Bundjil’s Statement: Living and Working Lawfully on Place

As individuals, our everyday activity in life and work is underpinned by our own ways of knowing, being and doing. These ways are shaped through formal education, life experience, and vocational choices. The process of shifting our perspectives and evolving our understanding of the world around us is a continuing journey of inquiry and learning regardless of age. 

As an RMIT community, we are developing new ways of knowing, being and doing in our organisation, based on our commitment to reconciliation and the understanding of Bundjil. 

As individuals, the Bundjil Statement outlines our dhumbali (promise/commitment) to Bundjil and to living and working lawfully on place. Bundjil’s Laws help us to understand our connection to place and provide a way to reframe our ways of knowing, doing and being in everyday life and work. 

As an RMIT community, Bundjil’s Statement reminds us that our ways of knowing, being and doing are implicit in how we conduct ourselves and speak to how we comply with our obligations in our place of business, wherever that may be. It provides us with a frame for how we develop policies, implement systems, deliver education, undertake research and conduct business on place, how we govern and regulate ourselves and our behaviour on place.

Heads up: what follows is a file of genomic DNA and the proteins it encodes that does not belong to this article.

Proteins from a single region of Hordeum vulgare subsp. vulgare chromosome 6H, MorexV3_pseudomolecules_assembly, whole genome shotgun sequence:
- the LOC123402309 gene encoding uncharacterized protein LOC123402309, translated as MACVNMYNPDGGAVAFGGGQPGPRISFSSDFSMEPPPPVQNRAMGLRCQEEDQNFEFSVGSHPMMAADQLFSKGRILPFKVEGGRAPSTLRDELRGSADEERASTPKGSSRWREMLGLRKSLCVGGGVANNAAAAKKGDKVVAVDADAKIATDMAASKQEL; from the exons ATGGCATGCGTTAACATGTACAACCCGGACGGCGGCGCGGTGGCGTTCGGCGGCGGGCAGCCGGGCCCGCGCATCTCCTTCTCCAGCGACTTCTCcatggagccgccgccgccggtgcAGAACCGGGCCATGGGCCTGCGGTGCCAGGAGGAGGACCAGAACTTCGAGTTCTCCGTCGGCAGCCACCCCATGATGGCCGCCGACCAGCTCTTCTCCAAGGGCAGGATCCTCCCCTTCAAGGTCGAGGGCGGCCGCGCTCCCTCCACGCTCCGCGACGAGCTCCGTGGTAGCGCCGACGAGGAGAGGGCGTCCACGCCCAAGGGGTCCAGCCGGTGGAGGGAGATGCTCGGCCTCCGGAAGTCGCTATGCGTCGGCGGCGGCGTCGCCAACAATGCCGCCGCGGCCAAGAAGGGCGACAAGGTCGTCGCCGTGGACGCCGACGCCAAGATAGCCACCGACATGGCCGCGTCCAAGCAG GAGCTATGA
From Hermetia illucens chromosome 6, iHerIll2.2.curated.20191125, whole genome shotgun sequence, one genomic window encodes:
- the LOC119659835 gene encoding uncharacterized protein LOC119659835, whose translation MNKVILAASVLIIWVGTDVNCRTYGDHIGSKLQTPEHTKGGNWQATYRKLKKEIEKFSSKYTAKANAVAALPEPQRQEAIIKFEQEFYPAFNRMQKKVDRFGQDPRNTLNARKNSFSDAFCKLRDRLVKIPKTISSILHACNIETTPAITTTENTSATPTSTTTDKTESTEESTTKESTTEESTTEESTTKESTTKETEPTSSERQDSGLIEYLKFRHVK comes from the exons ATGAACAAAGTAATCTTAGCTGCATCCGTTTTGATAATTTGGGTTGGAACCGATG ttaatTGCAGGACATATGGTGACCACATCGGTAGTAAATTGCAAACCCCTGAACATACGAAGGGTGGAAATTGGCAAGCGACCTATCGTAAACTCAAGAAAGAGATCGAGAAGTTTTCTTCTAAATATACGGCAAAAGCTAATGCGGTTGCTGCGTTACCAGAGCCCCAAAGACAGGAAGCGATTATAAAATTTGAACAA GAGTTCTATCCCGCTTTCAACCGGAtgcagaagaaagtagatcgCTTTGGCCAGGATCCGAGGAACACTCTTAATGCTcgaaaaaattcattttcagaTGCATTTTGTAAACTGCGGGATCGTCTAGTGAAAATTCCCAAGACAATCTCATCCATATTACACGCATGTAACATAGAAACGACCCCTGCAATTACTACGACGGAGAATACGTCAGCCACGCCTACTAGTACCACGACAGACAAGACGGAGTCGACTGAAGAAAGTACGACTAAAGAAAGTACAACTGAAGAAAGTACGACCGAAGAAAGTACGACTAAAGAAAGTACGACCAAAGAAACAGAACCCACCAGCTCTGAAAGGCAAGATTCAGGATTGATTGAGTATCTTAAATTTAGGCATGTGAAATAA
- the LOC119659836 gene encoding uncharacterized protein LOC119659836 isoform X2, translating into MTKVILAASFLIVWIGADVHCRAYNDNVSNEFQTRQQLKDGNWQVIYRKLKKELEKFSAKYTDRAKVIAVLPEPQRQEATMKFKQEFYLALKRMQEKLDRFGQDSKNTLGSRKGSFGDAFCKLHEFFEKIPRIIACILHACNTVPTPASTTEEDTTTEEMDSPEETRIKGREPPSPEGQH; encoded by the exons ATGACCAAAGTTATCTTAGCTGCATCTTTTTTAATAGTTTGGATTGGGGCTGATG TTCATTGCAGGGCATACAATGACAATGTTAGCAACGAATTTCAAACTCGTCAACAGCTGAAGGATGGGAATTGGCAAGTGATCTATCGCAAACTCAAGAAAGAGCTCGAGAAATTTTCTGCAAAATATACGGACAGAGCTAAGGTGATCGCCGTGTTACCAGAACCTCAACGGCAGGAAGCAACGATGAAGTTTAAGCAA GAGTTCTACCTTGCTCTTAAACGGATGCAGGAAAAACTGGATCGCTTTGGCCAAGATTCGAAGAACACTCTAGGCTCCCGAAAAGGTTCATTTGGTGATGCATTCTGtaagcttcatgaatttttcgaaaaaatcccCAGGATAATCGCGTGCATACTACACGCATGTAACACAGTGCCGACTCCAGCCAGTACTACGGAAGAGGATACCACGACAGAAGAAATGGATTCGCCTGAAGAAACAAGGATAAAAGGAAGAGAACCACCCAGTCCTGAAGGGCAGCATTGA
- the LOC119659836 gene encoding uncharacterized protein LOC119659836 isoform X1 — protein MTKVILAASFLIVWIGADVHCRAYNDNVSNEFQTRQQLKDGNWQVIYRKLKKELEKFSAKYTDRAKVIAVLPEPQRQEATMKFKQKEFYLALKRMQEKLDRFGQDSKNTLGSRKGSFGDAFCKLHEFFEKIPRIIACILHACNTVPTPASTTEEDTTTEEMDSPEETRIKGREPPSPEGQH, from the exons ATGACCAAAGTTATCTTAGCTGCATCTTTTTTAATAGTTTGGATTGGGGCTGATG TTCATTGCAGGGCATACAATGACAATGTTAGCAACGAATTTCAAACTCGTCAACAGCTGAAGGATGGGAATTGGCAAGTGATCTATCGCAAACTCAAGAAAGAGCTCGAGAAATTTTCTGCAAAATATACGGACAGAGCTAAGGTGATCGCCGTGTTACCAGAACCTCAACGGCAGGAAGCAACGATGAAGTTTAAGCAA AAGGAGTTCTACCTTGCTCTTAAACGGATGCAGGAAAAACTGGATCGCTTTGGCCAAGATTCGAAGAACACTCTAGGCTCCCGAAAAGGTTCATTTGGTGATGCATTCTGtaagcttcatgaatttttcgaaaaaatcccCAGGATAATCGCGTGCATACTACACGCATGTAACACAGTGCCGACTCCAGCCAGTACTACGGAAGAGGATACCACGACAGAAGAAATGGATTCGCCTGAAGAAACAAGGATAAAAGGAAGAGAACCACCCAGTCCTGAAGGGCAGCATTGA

Bundjil Womin Djeka ngarna-ga – Bundjil asks you to come and asks what is your purpose for coming and understanding:

Bundjil was a powerful man, who travelled as an Eagle. He was the head man of the Kulin people. Bundjil taught us to always welcome guests. Bundjil asks what is your purpose for coming and understanding place. 

When you are on place you make dhumbali (promise/commitment) to Bundjil and the land of the Kulin Nation. 

The first dhumbali, is to obey the ngarn-ga (understandings) of Bundjil. 

The second dhumbali, is to not harm the bubups (children). 

The third is not to harm the biik biik (land) and wurneet (waterways) of Bundjil. 

As the spirit of Kulin ancestors live in us, let the wisdom, the spirit and the generosity in which Bundjil taught us influence the decisions made on place. Do this by understanding your ways of knowing, your ways of doing, and your ways of being on place.